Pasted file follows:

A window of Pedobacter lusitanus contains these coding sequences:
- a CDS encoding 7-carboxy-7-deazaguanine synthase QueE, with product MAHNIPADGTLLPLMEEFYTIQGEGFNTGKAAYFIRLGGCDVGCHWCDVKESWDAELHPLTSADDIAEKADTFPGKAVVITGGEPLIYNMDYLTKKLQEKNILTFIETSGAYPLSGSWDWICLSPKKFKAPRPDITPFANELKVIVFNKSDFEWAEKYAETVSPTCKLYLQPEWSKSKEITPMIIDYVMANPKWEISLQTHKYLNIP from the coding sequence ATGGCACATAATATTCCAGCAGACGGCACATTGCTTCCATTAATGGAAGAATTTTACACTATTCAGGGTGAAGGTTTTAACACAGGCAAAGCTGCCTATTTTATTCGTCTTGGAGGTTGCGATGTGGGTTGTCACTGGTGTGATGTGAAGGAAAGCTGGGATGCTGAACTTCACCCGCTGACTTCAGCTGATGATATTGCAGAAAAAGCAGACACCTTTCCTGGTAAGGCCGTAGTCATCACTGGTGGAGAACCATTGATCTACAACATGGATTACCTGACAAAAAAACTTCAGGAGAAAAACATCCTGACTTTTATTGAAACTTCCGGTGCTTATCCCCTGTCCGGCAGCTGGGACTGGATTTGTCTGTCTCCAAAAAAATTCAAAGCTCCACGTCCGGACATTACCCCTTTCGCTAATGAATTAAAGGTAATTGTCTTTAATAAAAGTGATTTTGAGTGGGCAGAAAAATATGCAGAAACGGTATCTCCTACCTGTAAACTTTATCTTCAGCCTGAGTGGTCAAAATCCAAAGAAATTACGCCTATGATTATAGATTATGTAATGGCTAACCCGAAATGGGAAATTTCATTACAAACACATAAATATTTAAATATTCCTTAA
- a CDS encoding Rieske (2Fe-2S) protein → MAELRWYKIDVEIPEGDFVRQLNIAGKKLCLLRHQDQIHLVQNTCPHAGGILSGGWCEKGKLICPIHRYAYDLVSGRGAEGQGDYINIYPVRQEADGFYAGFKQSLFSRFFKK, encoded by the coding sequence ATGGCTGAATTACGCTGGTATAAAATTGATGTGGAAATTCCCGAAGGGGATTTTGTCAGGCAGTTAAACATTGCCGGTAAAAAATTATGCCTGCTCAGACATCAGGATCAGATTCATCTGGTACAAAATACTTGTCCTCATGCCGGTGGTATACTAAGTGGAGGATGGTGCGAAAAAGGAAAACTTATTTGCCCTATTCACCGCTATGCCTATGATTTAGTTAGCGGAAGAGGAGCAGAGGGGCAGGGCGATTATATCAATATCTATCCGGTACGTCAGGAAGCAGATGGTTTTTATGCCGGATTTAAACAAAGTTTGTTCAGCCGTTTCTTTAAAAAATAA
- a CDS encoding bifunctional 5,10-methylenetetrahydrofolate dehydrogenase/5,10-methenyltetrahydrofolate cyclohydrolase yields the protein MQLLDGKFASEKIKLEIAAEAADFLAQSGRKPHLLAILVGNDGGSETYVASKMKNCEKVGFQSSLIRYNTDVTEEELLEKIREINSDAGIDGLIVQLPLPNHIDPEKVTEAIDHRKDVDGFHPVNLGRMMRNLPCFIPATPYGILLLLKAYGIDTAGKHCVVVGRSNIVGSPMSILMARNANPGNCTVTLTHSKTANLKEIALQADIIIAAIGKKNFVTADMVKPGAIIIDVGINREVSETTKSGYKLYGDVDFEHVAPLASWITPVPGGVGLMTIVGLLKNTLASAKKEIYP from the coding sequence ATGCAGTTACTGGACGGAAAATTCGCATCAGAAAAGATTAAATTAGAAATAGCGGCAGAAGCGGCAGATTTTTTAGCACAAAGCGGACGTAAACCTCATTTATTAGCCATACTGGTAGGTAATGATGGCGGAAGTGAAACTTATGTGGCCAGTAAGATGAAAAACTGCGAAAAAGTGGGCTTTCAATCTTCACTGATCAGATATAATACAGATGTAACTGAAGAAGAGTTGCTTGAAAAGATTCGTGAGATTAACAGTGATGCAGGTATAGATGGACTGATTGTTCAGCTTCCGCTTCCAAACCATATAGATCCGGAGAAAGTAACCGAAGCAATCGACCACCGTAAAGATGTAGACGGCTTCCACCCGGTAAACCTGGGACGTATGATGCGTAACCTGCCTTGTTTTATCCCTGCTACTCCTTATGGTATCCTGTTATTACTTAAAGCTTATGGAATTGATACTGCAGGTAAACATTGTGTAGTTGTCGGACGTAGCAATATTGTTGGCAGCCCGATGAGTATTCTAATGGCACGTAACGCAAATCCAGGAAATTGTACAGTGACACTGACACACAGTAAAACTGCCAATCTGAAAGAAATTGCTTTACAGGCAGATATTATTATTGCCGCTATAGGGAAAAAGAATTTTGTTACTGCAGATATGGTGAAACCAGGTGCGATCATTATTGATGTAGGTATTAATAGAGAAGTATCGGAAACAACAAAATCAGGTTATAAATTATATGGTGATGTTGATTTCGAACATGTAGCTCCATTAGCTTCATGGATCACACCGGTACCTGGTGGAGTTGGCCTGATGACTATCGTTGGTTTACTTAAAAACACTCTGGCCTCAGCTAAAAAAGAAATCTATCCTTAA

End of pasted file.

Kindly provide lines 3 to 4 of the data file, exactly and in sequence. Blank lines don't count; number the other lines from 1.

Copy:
- a CDS encoding Rieske (2Fe-2S) protein → MAELRWYKIDVEIPEGDFVRQLNIAGKKLCLLRHQDQIHLVQNTCPHAGGILSGGWCEKGKLICPIHRYAYDLVSGRGAEGQGDYINIYPVRQEADGFYAGFKQSLFSRFFKK, encoded by the coding sequence ATGGCTGAATTACGCTGGTATAAAATTGATGTGGAAATTCCCGAAGGGGATTTTGTCAGGCAGTTAAACATTGCCGGTAAAAAATTATGCCTGCTCAGACATCAGGATCAGATTCATCTGGTACAAAATACTTGTCCTCATGCCGGTGGTATACTAAGTGGAGGATGGTGCGAAAAAGGAAAACTTATTTGCCCTATTCACCGCTATGCCTATGATTTAGTTAGCGGAAGAGGAGCAGAGGGGCAGGGCGATTATATCAATATCTATCCGGTACGTCAGGAAGCAGATGGTTTTTATGCCGGATTTAAACAAAGTTTGTTCAGCCGTTTCTTTAAAAAATAA
- a CDS encoding bifunctional 5,10-methylenetetrahydrofolate dehydrogenase/5,10-methenyltetrahydrofolate cyclohydrolase yields the protein MQLLDGKFASEKIKLEIAAEAADFLAQSGRKPHLLAILVGNDGGSETYVASKMKNCEKVGFQSSLIRYNTDVTEEELLEKIREINSDAGIDGLIVQLPLPNHIDPEKVTEAIDHRKDVDGFHPVNLGRMMRNLPCFIPATPYGILLLLKAYGIDTAGKHCVVVGRSNIVGSPMSILMARNANPGNCTVTLTHSKTANLKEIALQADIIIAAIGKKNFVTADMVKPGAIIIDVGINREVSETTKSGYKLYGDVDFEHVAPLASWITPVPGGVGLMTIVGLLKNTLASAKKEIYP from the coding sequence ATGCAGTTACTGGACGGAAAATTCGCATCAGAAAAGATTAAATTAGAAATAGCGGCAGAAGCGGCAGATTTTTTAGCACAAAGCGGACGTAAACCTCATTTATTAGCCATACTGGTAGGTAATGATGGCGGAAGTGAAACTTATGTGGCCAGTAAGATGAAAAACTGCGAAAAAGTGGGCTTTCAATCTTCACTGATCAGATATAATACAGATGTAACTGAAGAAGAGTTGCTTGAAAAGATTCGTGAGATTAACAGTGATGCAGGTATAGATGGACTGATTGTTCAGCTTCCGCTTCCAAACCATATAGATCCGGAGAAAGTAACCGAAGCAATCGACCACCGTAAAGATGTAGACGGCTTCCACCCGGTAAACCTGGGACGTATGATGCGTAACCTGCCTTGTTTTATCCCTGCTACTCCTTATGGTATCCTGTTATTACTTAAAGCTTATGGAATTGATACTGCAGGTAAACATTGTGTAGTTGTCGGACGTAGCAATATTGTTGGCAGCCCGATGAGTATTCTAATGGCACGTAACGCAAATCCAGGAAATTGTACAGTGACACTGACACACAGTAAAACTGCCAATCTGAAAGAAATTGCTTTACAGGCAGATATTATTATTGCCGCTATAGGGAAAAAGAATTTTGTTACTGCAGATATGGTGAAACCAGGTGCGATCATTATTGATGTAGGTATTAATAGAGAAGTATCGGAAACAACAAAATCAGGTTATAAATTATATGGTGATGTTGATTTCGAACATGTAGCTCCATTAGCTTCATGGATCACACCGGTACCTGGTGGAGTTGGCCTGATGACTATCGTTGGTTTACTTAAAAACACTCTGGCCTCAGCTAAAAAAGAAATCTATCCTTAA